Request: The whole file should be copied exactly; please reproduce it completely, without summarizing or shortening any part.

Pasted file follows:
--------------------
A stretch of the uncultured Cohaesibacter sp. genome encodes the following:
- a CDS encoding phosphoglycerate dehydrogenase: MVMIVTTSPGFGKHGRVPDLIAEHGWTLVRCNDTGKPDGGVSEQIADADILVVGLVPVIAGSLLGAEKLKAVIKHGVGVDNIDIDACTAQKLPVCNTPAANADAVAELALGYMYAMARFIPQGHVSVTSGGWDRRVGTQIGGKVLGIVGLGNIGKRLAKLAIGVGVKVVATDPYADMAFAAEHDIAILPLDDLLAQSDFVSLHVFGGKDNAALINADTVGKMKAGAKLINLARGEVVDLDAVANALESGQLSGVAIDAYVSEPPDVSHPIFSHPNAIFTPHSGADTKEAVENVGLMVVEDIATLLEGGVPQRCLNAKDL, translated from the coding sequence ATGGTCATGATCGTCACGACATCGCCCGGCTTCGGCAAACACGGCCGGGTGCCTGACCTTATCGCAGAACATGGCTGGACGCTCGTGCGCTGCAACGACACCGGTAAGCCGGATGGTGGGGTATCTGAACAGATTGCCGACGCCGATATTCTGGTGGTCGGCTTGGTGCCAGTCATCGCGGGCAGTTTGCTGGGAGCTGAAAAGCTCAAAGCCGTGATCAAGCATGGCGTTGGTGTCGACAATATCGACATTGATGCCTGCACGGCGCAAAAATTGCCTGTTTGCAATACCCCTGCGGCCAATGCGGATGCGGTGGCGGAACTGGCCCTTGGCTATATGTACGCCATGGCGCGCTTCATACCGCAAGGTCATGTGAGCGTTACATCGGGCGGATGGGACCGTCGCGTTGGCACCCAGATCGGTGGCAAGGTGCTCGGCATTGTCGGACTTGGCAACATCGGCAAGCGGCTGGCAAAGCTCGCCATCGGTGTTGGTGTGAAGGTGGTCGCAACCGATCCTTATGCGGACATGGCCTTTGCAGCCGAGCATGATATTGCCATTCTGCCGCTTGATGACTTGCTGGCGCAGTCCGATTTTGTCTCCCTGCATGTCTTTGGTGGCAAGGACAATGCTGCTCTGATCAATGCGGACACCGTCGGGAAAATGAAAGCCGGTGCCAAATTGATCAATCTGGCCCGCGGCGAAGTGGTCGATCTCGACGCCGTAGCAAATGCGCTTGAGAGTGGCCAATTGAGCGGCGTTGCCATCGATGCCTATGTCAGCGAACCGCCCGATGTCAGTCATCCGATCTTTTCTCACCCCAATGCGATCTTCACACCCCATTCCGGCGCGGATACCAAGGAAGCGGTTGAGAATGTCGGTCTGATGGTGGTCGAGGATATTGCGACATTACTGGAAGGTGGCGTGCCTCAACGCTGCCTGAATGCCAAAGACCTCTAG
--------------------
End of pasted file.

A stretch of the uncultured Cohaesibacter sp. genome encodes the following:
- a CDS encoding phosphoglycerate dehydrogenase: MVMIVTTSPGFGKHGRVPDLIAEHGWTLVRCNDTGKPDGGVSEQIADADILVVGLVPVIAGSLLGAEKLKAVIKHGVGVDNIDIDACTAQKLPVCNTPAANADAVAELALGYMYAMARFIPQGHVSVTSGGWDRRVGTQIGGKVLGIVGLGNIGKRLAKLAIGVGVKVVATDPYADMAFAAEHDIAILPLDDLLAQSDFVSLHVFGGKDNAALINADTVGKMKAGAKLINLARGEVVDLDAVANALESGQLSGVAIDAYVSEPPDVSHPIFSHPNAIFTPHSGADTKEAVENVGLMVVEDIATLLEGGVPQRCLNAKDL, translated from the coding sequence ATGGTCATGATCGTCACGACATCGCCCGGCTTCGGCAAACACGGCCGGGTGCCTGACCTTATCGCAGAACATGGCTGGACGCTCGTGCGCTGCAACGACACCGGTAAGCCGGATGGTGGGGTATCTGAACAGATTGCCGACGCCGATATTCTGGTGGTCGGCTTGGTGCCAGTCATCGCGGGCAGTTTGCTGGGAGCTGAAAAGCTCAAAGCCGTGATCAAGCATGGCGTTGGTGTCGACAATATCGACATTGATGCCTGCACGGCGCAAAAATTGCCTGTTTGCAATACCCCTGCGGCCAATGCGGATGCGGTGGCGGAACTGGCCCTTGGCTATATGTACGCCATGGCGCGCTTCATACCGCAAGGTCATGTGAGCGTTACATCGGGCGGATGGGACCGTCGCGTTGGCACCCAGATCGGTGGCAAGGTGCTCGGCATTGTCGGACTTGGCAACATCGGCAAGCGGCTGGCAAAGCTCGCCATCGGTGTTGGTGTGAAGGTGGTCGCAACCGATCCTTATGCGGACATGGCCTTTGCAGCCGAGCATGATATTGCCATTCTGCCGCTTGATGACTTGCTGGCGCAGTCCGATTTTGTCTCCCTGCATGTCTTTGGTGGCAAGGACAATGCTGCTCTGATCAATGCGGACACCGTCGGGAAAATGAAAGCCGGTGCCAAATTGATCAATCTGGCCCGCGGCGAAGTGGTCGATCTCGACGCCGTAGCAAATGCGCTTGAGAGTGGCCAATTGAGCGGCGTTGCCATCGATGCCTATGTCAGCGAACCGCCCGATGTCAGTCATCCGATCTTTTCTCACCCCAATGCGATCTTCACACCCCATTCCGGCGCGGATACCAAGGAAGCGGTTGAGAATGTCGGTCTGATGGTGGTCGAGGATATTGCGACATTACTGGAAGGTGGCGTGCCTCAACGCTGCCTGAATGCCAAAGACCTCTAG